The South Asia Channel

India's RSS Terror Links Allegedly Exposed; Pakistan Peace Talks Begin; Sayyaf Starts Afghan Presidential Campaign

Event Notices: "Surge: An Insider's Account of the Controversial Strategy that Changed the Outcome of the Iraq War," a book discussion with Col. Peter R. Mansoor, TODAY, 12:15 - 1:30 PM (NAF); "Afghanistan Development Goals: 2014 and Beyond," a discussion about USAID's future goals in Afghanistan with Donald "Larry" Sampler Jr., the Assistant to the Administrator in the agency's Office of Afghanistan and Pakistan Affairs, MONDAY, 12:15 - 1:45 PM (NAF).


RSS terror links allegedly exposed in magazine interview

An interview in India's Caravan magazine with jailed Hindu monk Swami Aseemanand allegedly implicates the Rashtriya Swayamsevak Sangh (RSS), a Hindu nationalist group, in several terror attacks that targeted Muslims (Economic Times, Indian Express, Firstpost, NDTV). The interview describes a 2005 meeting Aseemanand had with RSS chief Mohan Bhagwat, in which Bhagwat allegedly gave his "blessings" to the attacks and said: "It is very important that it be done. But you should not link it to the Sangh." The attacks in question are the 2007 explosions on board the Samjhauta Express train, in Hyderabad's Mecca Masjid, and in Rajasthan's Ajmer Sharif Sufi shrine. 

Aseemanand is in jail for his role in the blast on the Samjhuata Express, a train that ran between India and Pakistan, which killed 70 people. The interview has created a political firestorm since the RSS's political arm, the Bharatiya Janata Party, is the largest opposition party and faces national elections in less than three months. Aseemanand's lawyers have denied the interview ever took place. To prove the veracity of its claims, Caravan has said it will release transcripts of the interview shortly. The magazine has also been receiving threatening calls and throngs of pro-RSS supporters have been protesting outside its offices in Mumbai and Delhi (Hindustan Times)

Supreme Court halts potential Delhi blackout

India's Supreme Court ordered state-run power producer NTPC Ltd. on Friday to continue supplying power to two distribution companies in New Delhi until March 26, a move that averts a potential blackout in the capital next week (Live Mint, Business Standard, WSJ, Economic Times). The ruling was the result of an escalating conflict between the newly elected Aam Aadmi Party, which has promised New Delhi residents cheaper electricity, and distributors, who complain that low, government-set prices are straining their finances and leading to power cuts. The next hearing for the case is set for March 26.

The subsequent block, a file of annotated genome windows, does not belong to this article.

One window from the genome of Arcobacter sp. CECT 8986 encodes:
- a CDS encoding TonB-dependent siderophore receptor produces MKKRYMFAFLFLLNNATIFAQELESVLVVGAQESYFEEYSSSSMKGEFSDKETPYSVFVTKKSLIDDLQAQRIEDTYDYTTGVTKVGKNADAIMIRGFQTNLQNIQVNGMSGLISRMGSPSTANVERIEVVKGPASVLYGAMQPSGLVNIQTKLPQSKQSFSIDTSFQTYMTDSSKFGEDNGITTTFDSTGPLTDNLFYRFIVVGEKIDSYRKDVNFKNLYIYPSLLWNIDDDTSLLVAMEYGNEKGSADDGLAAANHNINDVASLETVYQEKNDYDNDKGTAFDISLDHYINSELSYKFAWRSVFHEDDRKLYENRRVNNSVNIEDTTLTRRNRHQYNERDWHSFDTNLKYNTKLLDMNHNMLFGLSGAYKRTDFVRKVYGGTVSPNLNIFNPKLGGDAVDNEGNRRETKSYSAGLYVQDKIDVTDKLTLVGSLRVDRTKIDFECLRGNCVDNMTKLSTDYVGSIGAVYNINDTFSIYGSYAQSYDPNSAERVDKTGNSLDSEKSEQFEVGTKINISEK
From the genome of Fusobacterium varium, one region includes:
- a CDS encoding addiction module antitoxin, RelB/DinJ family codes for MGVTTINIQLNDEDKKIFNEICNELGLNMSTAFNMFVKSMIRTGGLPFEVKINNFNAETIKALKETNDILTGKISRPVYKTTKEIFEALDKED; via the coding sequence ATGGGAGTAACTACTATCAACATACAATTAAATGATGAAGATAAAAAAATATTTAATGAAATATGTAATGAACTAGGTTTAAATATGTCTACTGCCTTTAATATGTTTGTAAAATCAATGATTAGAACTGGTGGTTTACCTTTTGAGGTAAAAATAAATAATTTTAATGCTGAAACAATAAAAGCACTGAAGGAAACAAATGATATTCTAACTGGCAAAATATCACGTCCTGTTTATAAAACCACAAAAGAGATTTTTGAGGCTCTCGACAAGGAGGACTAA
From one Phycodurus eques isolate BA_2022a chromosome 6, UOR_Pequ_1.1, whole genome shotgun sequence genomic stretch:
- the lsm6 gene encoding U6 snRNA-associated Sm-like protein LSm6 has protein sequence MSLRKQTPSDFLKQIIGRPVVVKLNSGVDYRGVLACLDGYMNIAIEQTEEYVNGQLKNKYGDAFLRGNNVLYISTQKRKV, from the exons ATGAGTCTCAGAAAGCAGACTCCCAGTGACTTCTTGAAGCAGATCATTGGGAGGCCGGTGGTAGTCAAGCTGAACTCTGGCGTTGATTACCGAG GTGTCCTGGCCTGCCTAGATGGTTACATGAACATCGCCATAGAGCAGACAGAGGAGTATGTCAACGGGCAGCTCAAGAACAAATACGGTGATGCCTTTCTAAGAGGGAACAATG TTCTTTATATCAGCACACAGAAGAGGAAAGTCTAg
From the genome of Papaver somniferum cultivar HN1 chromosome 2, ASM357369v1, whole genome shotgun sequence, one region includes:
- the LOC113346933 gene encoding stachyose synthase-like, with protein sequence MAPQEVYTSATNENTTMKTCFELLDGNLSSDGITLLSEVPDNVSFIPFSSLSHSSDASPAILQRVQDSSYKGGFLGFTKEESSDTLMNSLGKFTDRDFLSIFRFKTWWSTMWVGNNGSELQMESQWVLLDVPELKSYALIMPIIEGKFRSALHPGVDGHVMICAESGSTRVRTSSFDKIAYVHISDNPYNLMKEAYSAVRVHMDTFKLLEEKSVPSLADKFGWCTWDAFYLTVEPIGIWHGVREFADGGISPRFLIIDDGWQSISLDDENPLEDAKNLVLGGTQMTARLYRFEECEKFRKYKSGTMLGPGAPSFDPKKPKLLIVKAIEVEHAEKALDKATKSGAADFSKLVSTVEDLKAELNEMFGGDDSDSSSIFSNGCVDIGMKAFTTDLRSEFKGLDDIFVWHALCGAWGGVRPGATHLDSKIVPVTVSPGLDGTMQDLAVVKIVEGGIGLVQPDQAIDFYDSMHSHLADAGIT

The judges also ordered BSES Yamuna Power and BSES Rajdhani Power, both units of the Reliance Infrastructure energy company, to pay roughly $8 million to NTPC as part of its outstanding dues. NTPC, which is owed $70 million by the two companies, threatened to cut off supply to BSES Yamuna Power beginning Feb. 11 if the company did not pay its bills. The company had complained that lower tariffs and a revenue shortfall left it unable to pay. BSES said on Tuesday that it had incurred losses of more than $2.4 billion by selling electricity to consumers at below cost. On Monday, the Delhi government asked the local electricity regulator to revoke the distributors' licenses if they halted their supplies to the city. 

India to double foreign service posts 

The Indian government has decided to double the strength of its 845-person diplomatic corps in the next few years to engage more proactively with the world, the Economic Times reported on Friday (Economic Times). According to the paper, Foreign Minister Salman Khurshid announced the plans at a meeting chaired by Prime Minister Manmohan Singh in January, as India's diplomatic corps looks weak when compared to other emerging markets.

Singh's United Progressive Alliance government had earlier diluted a 2008 plan by the foreign ministry to double the corps' strength, instead deciding to expand the agency by adding 32 new inductees each year over a 10-year period. This plan was been fully implemented, but the foreign ministry struggled to find 32 worthy candidates each year. Between 2011 and 2013, however, the government recruited 107 diplomatic officers at a rate of nearly 36 per year. 

-- Shruti Jagirdar and Ana Swanson


Government peace committee lays out conditions for talks 

With the first meeting between the Pakistani government and Taliban peace committees successfully concluded, details are starting to emerge about the government's conditions for future talks. The government's peace committee said it wants the talks to take place within the limits of Pakistan's constitution, and has called for restricting the scope of the talks to the areas most affected by militancy, as well as a ceasefire (BBC). It also asked the Taliban to clarify the role of a separate nine-member committee they have created, and said the talks should not be protracted (Pajhwok). However, the government also indicated that if talks fail, it will launch a military offensive against the group.

According to the reports, the Taliban's representatives did not make their own conditions on future talks, though past demands have included the imposition of strict Islamic law, the release of Taliban fighters from Pakistani jails, and the withdrawal of government troops from the country's tribal region (VOA). Instead the Taliban representatives are traveling to North Waziristan to discuss the government's position with the militant organization. Rahimullah Yousafzai, one of the government negotiators, said: "They will convey our position, and whatever response they have to that, it will be discussed in the next meeting" (WSJ).